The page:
The duo’s winemaking is centered around a few core principles - freshness, cleanliness, and approachability. In the cellar they press off all of their whites and sparkling base wines quickly, eschewing skin contact or stylistically ‘round’ wines. The fermentation and aging vessels are primarily stainless steel, with a small amount of neutral oak employed for their higher end wines. I wouldn’t be quick to classify them as ‘natural’ winemakers, however outside of the judicious use of sulfur and cultured yeast, their winery is free of extra additives and unnecessary additions to the wines.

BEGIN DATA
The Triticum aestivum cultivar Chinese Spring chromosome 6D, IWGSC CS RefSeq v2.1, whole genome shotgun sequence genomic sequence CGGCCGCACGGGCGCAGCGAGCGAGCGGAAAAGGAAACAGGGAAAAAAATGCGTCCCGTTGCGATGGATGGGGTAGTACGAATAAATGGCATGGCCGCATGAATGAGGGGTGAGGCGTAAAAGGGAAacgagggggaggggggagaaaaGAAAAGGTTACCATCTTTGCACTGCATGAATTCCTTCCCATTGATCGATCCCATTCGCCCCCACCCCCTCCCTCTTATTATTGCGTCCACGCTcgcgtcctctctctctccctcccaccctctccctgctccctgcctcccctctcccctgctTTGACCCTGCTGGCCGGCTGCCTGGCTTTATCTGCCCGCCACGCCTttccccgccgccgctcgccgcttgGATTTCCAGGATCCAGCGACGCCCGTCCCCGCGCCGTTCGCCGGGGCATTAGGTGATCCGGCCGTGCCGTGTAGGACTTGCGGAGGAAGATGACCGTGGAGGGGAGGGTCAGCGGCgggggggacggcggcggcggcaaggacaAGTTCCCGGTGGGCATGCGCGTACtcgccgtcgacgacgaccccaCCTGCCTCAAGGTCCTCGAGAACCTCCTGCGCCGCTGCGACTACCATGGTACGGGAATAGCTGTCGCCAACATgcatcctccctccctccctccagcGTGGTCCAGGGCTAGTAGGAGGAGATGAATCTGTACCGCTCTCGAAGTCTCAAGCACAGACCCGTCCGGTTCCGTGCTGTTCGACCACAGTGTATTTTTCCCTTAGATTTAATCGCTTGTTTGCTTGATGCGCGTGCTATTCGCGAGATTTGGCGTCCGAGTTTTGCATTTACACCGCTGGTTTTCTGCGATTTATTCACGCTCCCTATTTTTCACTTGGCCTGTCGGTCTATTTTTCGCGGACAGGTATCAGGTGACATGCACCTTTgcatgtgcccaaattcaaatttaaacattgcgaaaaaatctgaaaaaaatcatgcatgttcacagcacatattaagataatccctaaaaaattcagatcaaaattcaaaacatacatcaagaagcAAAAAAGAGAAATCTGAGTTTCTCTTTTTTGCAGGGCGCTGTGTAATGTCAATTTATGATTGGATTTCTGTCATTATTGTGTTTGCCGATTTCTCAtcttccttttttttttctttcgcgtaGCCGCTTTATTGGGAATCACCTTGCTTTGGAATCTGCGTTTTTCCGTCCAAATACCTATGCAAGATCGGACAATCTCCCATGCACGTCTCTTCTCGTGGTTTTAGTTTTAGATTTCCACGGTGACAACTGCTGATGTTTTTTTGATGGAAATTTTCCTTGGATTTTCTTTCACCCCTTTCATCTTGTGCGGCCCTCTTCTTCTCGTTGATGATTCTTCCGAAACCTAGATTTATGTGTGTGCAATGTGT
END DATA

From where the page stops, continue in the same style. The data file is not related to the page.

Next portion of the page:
In the past I have said that Landmass makes ‘fun’ wines. Sure, it’s true that their wines largely conjure enjoyment and pleasure rather than deep contemplation, or becoming fodder for collectors. However, that’s selling them, and their range of wines, quite short. Their crisp mono-varietal whites, chillable red, sparkling rose and pet nats are indeed playful, lively, and crushable. (Their Chilled Red says ‘drink chilled, drink now’ on the label). At the same time, the two brains behind the operation have both the technical expertise and vineyard contracts to make exceptional, deeply complex wines. This know-how is apparent in their classic method sparkling wines (some of which have spent the better part of a decade on the lees), as well as their single-vineyard Chardonnay and Pinot Noirs hailing from the Gorge or Willamette Valley. It’s rare that a winery can make wines stylistically across the spectrum, and that’s just one part of why we love them so much.